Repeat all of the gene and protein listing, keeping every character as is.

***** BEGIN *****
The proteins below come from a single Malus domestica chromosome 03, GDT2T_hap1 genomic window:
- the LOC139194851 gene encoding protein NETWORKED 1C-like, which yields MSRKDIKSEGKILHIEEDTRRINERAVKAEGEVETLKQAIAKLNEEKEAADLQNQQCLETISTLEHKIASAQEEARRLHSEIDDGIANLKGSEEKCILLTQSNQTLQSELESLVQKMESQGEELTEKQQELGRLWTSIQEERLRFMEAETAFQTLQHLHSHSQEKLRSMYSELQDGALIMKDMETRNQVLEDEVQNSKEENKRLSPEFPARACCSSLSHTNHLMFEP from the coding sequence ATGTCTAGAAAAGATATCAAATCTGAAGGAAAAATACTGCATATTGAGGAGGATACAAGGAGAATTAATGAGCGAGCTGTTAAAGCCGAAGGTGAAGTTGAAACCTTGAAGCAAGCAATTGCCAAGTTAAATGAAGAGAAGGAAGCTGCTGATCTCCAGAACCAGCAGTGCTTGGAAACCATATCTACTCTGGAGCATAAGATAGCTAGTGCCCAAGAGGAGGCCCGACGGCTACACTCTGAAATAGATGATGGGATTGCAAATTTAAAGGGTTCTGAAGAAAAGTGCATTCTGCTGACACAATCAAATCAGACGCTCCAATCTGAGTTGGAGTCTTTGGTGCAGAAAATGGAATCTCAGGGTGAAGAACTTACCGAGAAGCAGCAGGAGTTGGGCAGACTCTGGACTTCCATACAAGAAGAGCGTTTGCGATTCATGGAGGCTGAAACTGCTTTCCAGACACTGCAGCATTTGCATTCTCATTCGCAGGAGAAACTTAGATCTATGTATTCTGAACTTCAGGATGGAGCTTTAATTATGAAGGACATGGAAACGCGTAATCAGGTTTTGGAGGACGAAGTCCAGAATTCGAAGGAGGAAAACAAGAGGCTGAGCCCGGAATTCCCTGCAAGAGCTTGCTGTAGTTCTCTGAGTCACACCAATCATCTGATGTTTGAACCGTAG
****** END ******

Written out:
The proteins below come from a single Malus domestica chromosome 03, GDT2T_hap1 genomic window:
- the LOC139194851 gene encoding protein NETWORKED 1C-like, which yields MSRKDIKSEGKILHIEEDTRRINERAVKAEGEVETLKQAIAKLNEEKEAADLQNQQCLETISTLEHKIASAQEEARRLHSEIDDGIANLKGSEEKCILLTQSNQTLQSELESLVQKMESQGEELTEKQQELGRLWTSIQEERLRFMEAETAFQTLQHLHSHSQEKLRSMYSELQDGALIMKDMETRNQVLEDEVQNSKEENKRLSPEFPARACCSSLSHTNHLMFEP from the coding sequence ATGTCTAGAAAAGATATCAAATCTGAAGGAAAAATACTGCATATTGAGGAGGATACAAGGAGAATTAATGAGCGAGCTGTTAAAGCCGAAGGTGAAGTTGAAACCTTGAAGCAAGCAATTGCCAAGTTAAATGAAGAGAAGGAAGCTGCTGATCTCCAGAACCAGCAGTGCTTGGAAACCATATCTACTCTGGAGCATAAGATAGCTAGTGCCCAAGAGGAGGCCCGACGGCTACACTCTGAAATAGATGATGGGATTGCAAATTTAAAGGGTTCTGAAGAAAAGTGCATTCTGCTGACACAATCAAATCAGACGCTCCAATCTGAGTTGGAGTCTTTGGTGCAGAAAATGGAATCTCAGGGTGAAGAACTTACCGAGAAGCAGCAGGAGTTGGGCAGACTCTGGACTTCCATACAAGAAGAGCGTTTGCGATTCATGGAGGCTGAAACTGCTTTCCAGACACTGCAGCATTTGCATTCTCATTCGCAGGAGAAACTTAGATCTATGTATTCTGAACTTCAGGATGGAGCTTTAATTATGAAGGACATGGAAACGCGTAATCAGGTTTTGGAGGACGAAGTCCAGAATTCGAAGGAGGAAAACAAGAGGCTGAGCCCGGAATTCCCTGCAAGAGCTTGCTGTAGTTCTCTGAGTCACACCAATCATCTGATGTTTGAACCGTAG